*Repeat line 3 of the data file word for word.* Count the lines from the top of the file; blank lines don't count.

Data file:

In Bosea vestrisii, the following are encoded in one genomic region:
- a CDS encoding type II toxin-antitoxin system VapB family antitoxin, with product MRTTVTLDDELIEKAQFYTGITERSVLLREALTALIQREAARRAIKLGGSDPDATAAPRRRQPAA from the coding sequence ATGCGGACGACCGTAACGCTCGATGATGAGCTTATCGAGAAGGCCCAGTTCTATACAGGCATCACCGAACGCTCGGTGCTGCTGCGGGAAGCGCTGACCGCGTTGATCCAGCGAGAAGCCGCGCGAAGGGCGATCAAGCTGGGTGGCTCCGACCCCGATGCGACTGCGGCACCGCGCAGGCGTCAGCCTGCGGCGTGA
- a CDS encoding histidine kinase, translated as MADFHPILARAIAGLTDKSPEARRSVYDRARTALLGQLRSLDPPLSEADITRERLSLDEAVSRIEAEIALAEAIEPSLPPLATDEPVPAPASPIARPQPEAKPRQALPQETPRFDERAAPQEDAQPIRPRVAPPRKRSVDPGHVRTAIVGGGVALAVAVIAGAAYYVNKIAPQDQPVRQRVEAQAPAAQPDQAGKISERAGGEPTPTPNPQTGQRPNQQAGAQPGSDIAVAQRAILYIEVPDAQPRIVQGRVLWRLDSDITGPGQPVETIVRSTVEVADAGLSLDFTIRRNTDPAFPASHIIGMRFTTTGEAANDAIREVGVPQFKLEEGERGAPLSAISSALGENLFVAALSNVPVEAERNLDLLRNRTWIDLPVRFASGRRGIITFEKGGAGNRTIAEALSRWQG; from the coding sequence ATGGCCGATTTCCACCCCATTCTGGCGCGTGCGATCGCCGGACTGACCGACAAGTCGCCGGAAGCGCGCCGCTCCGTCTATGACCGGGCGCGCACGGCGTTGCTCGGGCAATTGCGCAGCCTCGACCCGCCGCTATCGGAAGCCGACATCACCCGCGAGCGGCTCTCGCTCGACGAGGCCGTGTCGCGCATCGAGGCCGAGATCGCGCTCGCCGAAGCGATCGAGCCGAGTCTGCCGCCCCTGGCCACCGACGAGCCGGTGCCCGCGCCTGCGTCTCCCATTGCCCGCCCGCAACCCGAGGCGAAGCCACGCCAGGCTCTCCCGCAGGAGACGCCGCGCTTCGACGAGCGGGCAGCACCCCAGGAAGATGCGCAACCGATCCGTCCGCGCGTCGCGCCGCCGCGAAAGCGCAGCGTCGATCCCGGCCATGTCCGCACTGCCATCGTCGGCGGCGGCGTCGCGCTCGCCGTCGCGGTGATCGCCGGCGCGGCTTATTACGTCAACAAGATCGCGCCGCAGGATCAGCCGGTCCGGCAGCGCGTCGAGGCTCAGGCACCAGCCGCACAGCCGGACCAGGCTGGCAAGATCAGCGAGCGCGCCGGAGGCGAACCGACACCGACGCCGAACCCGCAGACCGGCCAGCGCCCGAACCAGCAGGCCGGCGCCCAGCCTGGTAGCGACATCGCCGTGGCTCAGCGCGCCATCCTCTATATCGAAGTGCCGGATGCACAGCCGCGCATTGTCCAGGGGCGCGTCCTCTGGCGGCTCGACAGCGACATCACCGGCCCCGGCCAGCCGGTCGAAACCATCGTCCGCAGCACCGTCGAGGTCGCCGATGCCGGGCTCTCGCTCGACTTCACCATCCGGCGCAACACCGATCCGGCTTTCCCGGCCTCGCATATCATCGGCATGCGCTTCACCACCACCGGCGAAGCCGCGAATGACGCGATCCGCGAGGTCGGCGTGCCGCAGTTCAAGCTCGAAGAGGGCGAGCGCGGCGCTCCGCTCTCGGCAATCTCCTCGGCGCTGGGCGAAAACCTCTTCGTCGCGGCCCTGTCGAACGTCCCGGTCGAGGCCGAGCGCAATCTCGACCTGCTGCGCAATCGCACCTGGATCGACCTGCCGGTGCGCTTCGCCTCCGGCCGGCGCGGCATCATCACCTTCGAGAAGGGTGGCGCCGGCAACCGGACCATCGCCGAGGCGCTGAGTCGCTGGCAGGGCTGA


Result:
- a CDS encoding histidine kinase, translated as MADFHPILARAIAGLTDKSPEARRSVYDRARTALLGQLRSLDPPLSEADITRERLSLDEAVSRIEAEIALAEAIEPSLPPLATDEPVPAPASPIARPQPEAKPRQALPQETPRFDERAAPQEDAQPIRPRVAPPRKRSVDPGHVRTAIVGGGVALAVAVIAGAAYYVNKIAPQDQPVRQRVEAQAPAAQPDQAGKISERAGGEPTPTPNPQTGQRPNQQAGAQPGSDIAVAQRAILYIEVPDAQPRIVQGRVLWRLDSDITGPGQPVETIVRSTVEVADAGLSLDFTIRRNTDPAFPASHIIGMRFTTTGEAANDAIREVGVPQFKLEEGERGAPLSAISSALGENLFVAALSNVPVEAERNLDLLRNRTWIDLPVRFASGRRGIITFEKGGAGNRTIAEALSRWQG; from the coding sequence ATGGCCGATTTCCACCCCATTCTGGCGCGTGCGATCGCCGGACTGACCGACAAGTCGCCGGAAGCGCGCCGCTCCGTCTATGACCGGGCGCGCACGGCGTTGCTCGGGCAATTGCGCAGCCTCGACCCGCCGCTATCGGAAGCCGACATCACCCGCGAGCGGCTCTCGCTCGACGAGGCCGTGTCGCGCATCGAGGCCGAGATCGCGCTCGCCGAAGCGATCGAGCCGAGTCTGCCGCCCCTGGCCACCGACGAGCCGGTGCCCGCGCCTGCGTCTCCCATTGCCCGCCCGCAACCCGAGGCGAAGCCACGCCAGGCTCTCCCGCAGGAGACGCCGCGCTTCGACGAGCGGGCAGCACCCCAGGAAGATGCGCAACCGATCCGTCCGCGCGTCGCGCCGCCGCGAAAGCGCAGCGTCGATCCCGGCCATGTCCGCACTGCCATCGTCGGCGGCGGCGTCGCGCTCGCCGTCGCGGTGATCGCCGGCGCGGCTTATTACGTCAACAAGATCGCGCCGCAGGATCAGCCGGTCCGGCAGCGCGTCGAGGCTCAGGCACCAGCCGCACAGCCGGACCAGGCTGGCAAGATCAGCGAGCGCGCCGGAGGCGAACCGACACCGACGCCGAACCCGCAGACCGGCCAGCGCCCGAACCAGCAGGCCGGCGCCCAGCCTGGTAGCGACATCGCCGTGGCTCAGCGCGCCATCCTCTATATCGAAGTGCCGGATGCACAGCCGCGCATTGTCCAGGGGCGCGTCCTCTGGCGGCTCGACAGCGACATCACCGGCCCCGGCCAGCCGGTCGAAACCATCGTCCGCAGCACCGTCGAGGTCGCCGATGCCGGGCTCTCGCTCGACTTCACCATCCGGCGCAACACCGATCCGGCTTTCCCGGCCTCGCATATCATCGGCATGCGCTTCACCACCACCGGCGAAGCCGCGAATGACGCGATCCGCGAGGTCGGCGTGCCGCAGTTCAAGCTCGAAGAGGGCGAGCGCGGCGCTCCGCTCTCGGCAATCTCCTCGGCGCTGGGCGAAAACCTCTTCGTCGCGGCCCTGTCGAACGTCCCGGTCGAGGCCGAGCGCAATCTCGACCTGCTGCGCAATCGCACCTGGATCGACCTGCCGGTGCGCTTCGCCTCCGGCCGGCGCGGCATCATCACCTTCGAGAAGGGTGGCGCCGGCAACCGGACCATCGCCGAGGCGCTGAGTCGCTGGCAGGGCTGA